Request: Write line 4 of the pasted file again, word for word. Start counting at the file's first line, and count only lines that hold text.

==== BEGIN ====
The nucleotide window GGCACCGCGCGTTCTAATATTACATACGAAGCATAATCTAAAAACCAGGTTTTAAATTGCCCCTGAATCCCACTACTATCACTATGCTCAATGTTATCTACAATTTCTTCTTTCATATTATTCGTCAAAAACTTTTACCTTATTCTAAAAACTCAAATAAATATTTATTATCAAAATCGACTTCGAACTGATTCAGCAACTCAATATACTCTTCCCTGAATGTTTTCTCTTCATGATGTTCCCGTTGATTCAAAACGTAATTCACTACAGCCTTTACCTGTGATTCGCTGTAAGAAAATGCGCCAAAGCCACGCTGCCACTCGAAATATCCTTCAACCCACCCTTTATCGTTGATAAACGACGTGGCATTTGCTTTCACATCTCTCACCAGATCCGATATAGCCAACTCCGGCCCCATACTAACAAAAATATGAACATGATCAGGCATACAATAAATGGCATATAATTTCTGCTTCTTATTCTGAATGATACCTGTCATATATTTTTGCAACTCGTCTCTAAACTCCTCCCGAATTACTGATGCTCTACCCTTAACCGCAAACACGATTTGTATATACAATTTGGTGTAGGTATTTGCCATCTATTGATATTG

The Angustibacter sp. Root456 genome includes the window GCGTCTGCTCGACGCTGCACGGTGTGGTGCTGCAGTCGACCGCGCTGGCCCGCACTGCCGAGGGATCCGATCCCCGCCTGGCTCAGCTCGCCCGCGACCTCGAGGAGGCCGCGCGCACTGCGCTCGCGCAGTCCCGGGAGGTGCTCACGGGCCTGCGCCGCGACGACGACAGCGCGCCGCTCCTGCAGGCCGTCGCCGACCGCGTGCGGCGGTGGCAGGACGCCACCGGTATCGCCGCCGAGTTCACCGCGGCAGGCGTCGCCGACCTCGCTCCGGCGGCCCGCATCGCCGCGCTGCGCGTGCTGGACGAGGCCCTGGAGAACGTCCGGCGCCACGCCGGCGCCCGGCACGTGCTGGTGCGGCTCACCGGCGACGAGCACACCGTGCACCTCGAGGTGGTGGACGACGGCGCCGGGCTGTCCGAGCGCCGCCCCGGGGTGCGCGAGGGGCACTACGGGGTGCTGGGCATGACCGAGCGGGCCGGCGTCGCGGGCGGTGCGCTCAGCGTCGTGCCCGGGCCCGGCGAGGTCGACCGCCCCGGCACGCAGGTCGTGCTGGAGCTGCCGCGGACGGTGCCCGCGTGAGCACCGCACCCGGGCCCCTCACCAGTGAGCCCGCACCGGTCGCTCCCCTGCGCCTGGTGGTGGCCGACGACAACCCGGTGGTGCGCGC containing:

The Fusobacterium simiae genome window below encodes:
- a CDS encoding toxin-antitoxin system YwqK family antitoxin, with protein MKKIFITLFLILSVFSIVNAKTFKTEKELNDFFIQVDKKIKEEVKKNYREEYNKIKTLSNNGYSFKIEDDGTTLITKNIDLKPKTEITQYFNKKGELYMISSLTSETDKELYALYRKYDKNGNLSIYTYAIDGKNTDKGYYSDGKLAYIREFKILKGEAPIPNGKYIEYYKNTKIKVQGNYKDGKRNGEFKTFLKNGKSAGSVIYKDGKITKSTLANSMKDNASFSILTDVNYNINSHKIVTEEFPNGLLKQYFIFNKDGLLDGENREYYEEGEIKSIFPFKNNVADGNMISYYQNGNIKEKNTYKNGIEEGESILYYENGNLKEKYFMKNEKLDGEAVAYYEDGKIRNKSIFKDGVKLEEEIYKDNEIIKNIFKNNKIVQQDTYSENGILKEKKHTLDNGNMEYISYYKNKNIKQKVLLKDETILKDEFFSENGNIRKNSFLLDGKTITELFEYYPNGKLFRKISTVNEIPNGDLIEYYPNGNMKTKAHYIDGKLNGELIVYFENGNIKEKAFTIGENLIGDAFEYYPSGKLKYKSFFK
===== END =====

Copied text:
- a CDS encoding toxin-antitoxin system YwqK family antitoxin, with protein MKKIFITLFLILSVFSIVNAKTFKTEKELNDFFIQVDKKIKEEVKKNYREEYNKIKTLSNNGYSFKIEDDGTTLITKNIDLKPKTEITQYFNKKGELYMISSLTSETDKELYALYRKYDKNGNLSIYTYAIDGKNTDKGYYSDGKLAYIREFKILKGEAPIPNGKYIEYYKNTKIKVQGNYKDGKRNGEFKTFLKNGKSAGSVIYKDGKITKSTLANSMKDNASFSILTDVNYNINSHKIVTEEFPNGLLKQYFIFNKDGLLDGENREYYEEGEIKSIFPFKNNVADGNMISYYQNGNIKEKNTYKNGIEEGESILYYENGNLKEKYFMKNEKLDGEAVAYYEDGKIRNKSIFKDGVKLEEEIYKDNEIIKNIFKNNKIVQQDTYSENGILKEKKHTLDNGNMEYISYYKNKNIKQKVLLKDETILKDEFFSENGNIRKNSFLLDGKTITELFEYYPNGKLFRKISTVNEIPNGDLIEYYPNGNMKTKAHYIDGKLNGELIVYFENGNIKEKAFTIGENLIGDAFEYYPSGKLKYKSFFK